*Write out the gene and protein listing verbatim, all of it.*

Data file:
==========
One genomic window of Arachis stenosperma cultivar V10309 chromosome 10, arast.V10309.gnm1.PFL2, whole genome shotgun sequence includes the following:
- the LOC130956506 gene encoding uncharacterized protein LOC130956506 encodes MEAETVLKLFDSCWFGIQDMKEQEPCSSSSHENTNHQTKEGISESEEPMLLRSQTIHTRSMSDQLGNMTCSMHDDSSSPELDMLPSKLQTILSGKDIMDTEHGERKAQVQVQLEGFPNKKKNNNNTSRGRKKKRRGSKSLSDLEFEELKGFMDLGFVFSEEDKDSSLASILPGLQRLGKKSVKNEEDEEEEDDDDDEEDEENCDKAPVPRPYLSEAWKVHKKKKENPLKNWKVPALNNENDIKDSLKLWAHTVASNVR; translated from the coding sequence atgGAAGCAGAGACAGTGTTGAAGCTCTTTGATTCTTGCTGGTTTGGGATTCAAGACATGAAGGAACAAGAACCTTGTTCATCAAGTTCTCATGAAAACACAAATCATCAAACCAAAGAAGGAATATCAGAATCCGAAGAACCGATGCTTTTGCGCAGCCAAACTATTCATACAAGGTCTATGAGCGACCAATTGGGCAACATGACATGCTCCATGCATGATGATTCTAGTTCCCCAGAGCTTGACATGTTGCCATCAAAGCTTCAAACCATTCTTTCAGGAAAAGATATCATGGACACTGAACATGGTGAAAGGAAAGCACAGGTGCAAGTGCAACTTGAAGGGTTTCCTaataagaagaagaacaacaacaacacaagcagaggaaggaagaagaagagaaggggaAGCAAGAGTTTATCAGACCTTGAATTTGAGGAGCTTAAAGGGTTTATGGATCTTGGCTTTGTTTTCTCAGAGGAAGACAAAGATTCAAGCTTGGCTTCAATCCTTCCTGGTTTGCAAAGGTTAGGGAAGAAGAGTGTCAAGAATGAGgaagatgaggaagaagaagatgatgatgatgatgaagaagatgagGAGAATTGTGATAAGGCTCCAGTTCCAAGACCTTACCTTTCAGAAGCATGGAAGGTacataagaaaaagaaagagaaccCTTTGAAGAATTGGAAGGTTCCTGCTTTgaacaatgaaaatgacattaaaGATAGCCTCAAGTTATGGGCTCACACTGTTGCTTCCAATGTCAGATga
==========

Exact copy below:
One genomic window of Arachis stenosperma cultivar V10309 chromosome 10, arast.V10309.gnm1.PFL2, whole genome shotgun sequence includes the following:
- the LOC130956506 gene encoding uncharacterized protein LOC130956506 encodes MEAETVLKLFDSCWFGIQDMKEQEPCSSSSHENTNHQTKEGISESEEPMLLRSQTIHTRSMSDQLGNMTCSMHDDSSSPELDMLPSKLQTILSGKDIMDTEHGERKAQVQVQLEGFPNKKKNNNNTSRGRKKKRRGSKSLSDLEFEELKGFMDLGFVFSEEDKDSSLASILPGLQRLGKKSVKNEEDEEEEDDDDDEEDEENCDKAPVPRPYLSEAWKVHKKKKENPLKNWKVPALNNENDIKDSLKLWAHTVASNVR; translated from the coding sequence atgGAAGCAGAGACAGTGTTGAAGCTCTTTGATTCTTGCTGGTTTGGGATTCAAGACATGAAGGAACAAGAACCTTGTTCATCAAGTTCTCATGAAAACACAAATCATCAAACCAAAGAAGGAATATCAGAATCCGAAGAACCGATGCTTTTGCGCAGCCAAACTATTCATACAAGGTCTATGAGCGACCAATTGGGCAACATGACATGCTCCATGCATGATGATTCTAGTTCCCCAGAGCTTGACATGTTGCCATCAAAGCTTCAAACCATTCTTTCAGGAAAAGATATCATGGACACTGAACATGGTGAAAGGAAAGCACAGGTGCAAGTGCAACTTGAAGGGTTTCCTaataagaagaagaacaacaacaacacaagcagaggaaggaagaagaagagaaggggaAGCAAGAGTTTATCAGACCTTGAATTTGAGGAGCTTAAAGGGTTTATGGATCTTGGCTTTGTTTTCTCAGAGGAAGACAAAGATTCAAGCTTGGCTTCAATCCTTCCTGGTTTGCAAAGGTTAGGGAAGAAGAGTGTCAAGAATGAGgaagatgaggaagaagaagatgatgatgatgatgaagaagatgagGAGAATTGTGATAAGGCTCCAGTTCCAAGACCTTACCTTTCAGAAGCATGGAAGGTacataagaaaaagaaagagaaccCTTTGAAGAATTGGAAGGTTCCTGCTTTgaacaatgaaaatgacattaaaGATAGCCTCAAGTTATGGGCTCACACTGTTGCTTCCAATGTCAGATga